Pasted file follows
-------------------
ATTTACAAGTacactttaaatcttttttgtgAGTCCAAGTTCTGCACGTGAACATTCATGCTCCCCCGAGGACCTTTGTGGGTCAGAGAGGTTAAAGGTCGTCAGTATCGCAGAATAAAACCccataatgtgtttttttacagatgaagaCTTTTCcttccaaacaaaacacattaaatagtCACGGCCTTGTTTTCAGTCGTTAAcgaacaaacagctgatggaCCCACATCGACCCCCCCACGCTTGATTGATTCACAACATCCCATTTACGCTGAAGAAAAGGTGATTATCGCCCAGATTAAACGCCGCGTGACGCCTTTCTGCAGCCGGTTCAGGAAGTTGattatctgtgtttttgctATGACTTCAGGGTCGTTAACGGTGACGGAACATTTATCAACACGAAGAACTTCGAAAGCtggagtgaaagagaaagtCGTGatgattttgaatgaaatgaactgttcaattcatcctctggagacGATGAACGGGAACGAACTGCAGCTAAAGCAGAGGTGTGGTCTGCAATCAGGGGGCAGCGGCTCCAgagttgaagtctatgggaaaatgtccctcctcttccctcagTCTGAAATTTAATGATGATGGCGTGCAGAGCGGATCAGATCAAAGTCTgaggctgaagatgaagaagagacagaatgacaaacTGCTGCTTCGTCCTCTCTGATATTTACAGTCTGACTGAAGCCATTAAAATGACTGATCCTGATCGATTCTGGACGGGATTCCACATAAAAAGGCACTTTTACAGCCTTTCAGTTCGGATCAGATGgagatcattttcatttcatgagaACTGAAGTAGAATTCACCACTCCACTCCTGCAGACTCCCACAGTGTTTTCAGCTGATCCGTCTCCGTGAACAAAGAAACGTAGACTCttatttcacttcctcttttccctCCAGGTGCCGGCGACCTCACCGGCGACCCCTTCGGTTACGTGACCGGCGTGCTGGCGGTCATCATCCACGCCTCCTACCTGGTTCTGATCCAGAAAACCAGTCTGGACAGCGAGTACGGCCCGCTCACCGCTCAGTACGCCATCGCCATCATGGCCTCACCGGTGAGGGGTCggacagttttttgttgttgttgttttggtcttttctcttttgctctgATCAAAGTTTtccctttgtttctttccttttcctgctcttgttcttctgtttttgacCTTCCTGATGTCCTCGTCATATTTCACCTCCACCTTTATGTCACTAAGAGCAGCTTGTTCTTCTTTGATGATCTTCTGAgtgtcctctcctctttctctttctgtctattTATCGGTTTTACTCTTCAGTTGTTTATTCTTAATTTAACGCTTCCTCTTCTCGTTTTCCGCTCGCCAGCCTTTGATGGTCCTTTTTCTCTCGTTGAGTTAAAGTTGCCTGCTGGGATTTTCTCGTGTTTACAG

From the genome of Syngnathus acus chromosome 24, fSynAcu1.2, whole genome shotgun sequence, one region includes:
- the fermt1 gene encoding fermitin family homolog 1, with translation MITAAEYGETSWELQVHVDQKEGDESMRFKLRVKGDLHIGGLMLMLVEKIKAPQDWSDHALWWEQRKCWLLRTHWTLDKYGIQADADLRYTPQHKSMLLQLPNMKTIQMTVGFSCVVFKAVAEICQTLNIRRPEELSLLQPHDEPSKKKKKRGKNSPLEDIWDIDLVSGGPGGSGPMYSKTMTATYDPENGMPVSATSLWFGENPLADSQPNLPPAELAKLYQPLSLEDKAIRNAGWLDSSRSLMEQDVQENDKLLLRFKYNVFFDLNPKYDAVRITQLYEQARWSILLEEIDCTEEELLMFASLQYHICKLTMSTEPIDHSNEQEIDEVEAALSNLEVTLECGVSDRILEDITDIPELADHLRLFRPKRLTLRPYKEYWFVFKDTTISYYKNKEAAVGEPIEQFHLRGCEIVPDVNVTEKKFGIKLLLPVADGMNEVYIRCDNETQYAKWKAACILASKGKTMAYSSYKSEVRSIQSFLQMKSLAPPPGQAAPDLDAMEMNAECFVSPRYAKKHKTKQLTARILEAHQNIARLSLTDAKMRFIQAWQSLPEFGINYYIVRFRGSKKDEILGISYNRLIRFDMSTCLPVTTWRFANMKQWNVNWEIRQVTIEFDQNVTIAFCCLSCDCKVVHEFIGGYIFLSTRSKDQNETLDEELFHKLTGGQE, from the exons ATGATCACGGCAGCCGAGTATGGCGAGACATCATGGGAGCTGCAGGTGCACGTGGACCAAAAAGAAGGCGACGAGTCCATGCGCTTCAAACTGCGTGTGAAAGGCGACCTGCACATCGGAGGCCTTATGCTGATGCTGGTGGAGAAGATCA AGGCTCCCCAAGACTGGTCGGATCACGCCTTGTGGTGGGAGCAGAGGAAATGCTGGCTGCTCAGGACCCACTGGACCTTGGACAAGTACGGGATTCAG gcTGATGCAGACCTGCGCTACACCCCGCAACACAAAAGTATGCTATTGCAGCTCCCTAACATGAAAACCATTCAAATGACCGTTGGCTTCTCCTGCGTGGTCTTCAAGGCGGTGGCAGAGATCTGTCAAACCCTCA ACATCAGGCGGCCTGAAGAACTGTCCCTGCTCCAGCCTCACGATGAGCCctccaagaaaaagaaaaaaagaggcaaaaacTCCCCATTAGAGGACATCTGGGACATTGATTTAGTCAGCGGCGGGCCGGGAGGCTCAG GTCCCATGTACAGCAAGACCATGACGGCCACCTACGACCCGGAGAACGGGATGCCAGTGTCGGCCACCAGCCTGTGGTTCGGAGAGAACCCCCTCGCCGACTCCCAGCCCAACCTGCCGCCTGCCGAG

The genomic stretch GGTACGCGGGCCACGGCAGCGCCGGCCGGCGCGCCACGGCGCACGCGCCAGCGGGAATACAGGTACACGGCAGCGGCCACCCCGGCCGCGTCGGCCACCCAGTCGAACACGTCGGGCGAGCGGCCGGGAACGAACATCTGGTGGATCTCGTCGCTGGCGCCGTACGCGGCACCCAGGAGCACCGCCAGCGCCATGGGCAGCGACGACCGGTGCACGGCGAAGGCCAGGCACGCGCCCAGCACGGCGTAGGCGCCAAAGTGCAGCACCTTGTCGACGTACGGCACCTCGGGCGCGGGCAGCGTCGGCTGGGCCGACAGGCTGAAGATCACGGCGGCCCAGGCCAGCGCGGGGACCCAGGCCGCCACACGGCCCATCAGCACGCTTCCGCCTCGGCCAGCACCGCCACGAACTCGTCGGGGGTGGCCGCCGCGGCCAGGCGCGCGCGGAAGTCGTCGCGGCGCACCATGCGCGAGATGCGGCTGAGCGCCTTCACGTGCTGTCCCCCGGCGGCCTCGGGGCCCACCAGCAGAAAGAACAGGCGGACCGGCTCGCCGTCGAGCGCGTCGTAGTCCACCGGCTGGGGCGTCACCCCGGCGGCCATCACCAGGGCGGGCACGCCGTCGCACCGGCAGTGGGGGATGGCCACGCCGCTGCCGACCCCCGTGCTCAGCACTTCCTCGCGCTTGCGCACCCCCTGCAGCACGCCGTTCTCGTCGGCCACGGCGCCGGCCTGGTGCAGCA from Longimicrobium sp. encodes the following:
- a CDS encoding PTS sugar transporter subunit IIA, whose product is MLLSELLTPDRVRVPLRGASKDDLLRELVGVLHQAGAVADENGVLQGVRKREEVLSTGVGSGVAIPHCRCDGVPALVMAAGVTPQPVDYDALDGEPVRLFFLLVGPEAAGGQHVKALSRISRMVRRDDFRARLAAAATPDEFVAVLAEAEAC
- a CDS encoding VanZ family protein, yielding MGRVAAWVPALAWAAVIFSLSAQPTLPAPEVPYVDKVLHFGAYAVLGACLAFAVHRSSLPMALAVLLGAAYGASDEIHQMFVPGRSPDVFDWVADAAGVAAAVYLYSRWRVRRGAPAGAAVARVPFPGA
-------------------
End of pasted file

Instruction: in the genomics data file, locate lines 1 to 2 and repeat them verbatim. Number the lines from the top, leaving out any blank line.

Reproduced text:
ATTTACAAGTacactttaaatcttttttgtgAGTCCAAGTTCTGCACGTGAACATTCATGCTCCCCCGAGGACCTTTGTGGGTCAGAGAGGTTAAAGGTCGTCAGTATCGCAGAATAAAACCccataatgtgtttttttacagatgaagaCTTTTCcttccaaacaaaacacattaaatagtCACGGCCTTGTTTTCAGTCGTTAAcgaacaaacagctgatggaCCCACATCGACCCCCCCACGCTTGATTGATTCACAACATCCCATTTACGCTGAAGAAAAGGTGATTATCGCCCAGATTAAACGCCGCGTGACGCCTTTCTGCAGCCGGTTCAGGAAGTTGattatctgtgtttttgctATGACTTCAGGGTCGTTAACGGTGACGGAACATTTATCAACACGAAGAACTTCGAAAGCtggagtgaaagagaaagtCGTGatgattttgaatgaaatgaactgttcaattcatcctctggagacGATGAACGGGAACGAACTGCAGCTAAAGCAGAGGTGTGGTCTGCAATCAGGGGGCAGCGGCTCCAgagttgaagtctatgggaaaatgtccctcctcttccctcagTCTGAAATTTAATGATGATGGCGTGCAGAGCGGATCAGATCAAAGTCTgaggctgaagatgaagaagagacagaatgacaaacTGCTGCTTCGTCCTCTCTGATATTTACAGTCTGACTGAAGCCATTAAAATGACTGATCCTGATCGATTCTGGACGGGATTCCACATAAAAAGGCACTTTTACAGCCTTTCAGTTCGGATCAGATGgagatcattttcatttcatgagaACTGAAGTAGAATTCACCACTCCACTCCTGCAGACTCCCACAGTGTTTTCAGCTGATCCGTCTCCGTGAACAAAGAAACGTAGACTCttatttcacttcctcttttccctCCAGGTGCCGGCGACCTCACCGGCGACCCCTTCGGTTACGTGACCGGCGTGCTGGCGGTCATCATCCACGCCTCCTACCTGGTTCTGATCCAGAAAACCAGTCTGGACAGCGAGTACGGCCCGCTCACCGCTCAGTACGCCATCGCCATCATGGCCTCACCGGTGAGGGGTCggacagttttttgttgttgttgttttggtcttttctcttttgctctgATCAAAGTTTtccctttgtttctttccttttcctgctcttgttcttctgtttttgacCTTCCTGATGTCCTCGTCATATTTCACCTCCACCTTTATGTCACTAAGAGCAGCTTGTTCTTCTTTGATGATCTTCTGAgtgtcctctcctctttctctttctgtctattTATCGGTTTTACTCTTCAGTTGTTTATTCTTAATTTAACGCTTCCTCTTCTCGTTTTCCGCTCGCCAGCCTTTGATGGTCCTTTTTCTCTCGTTGAGTTAAAGTTGCCTGCTGGGATTTTCTCGTGTTTACAG

From the genome of Syngnathus acus chromosome 24, fSynAcu1.2, whole genome shotgun sequence, one region includes: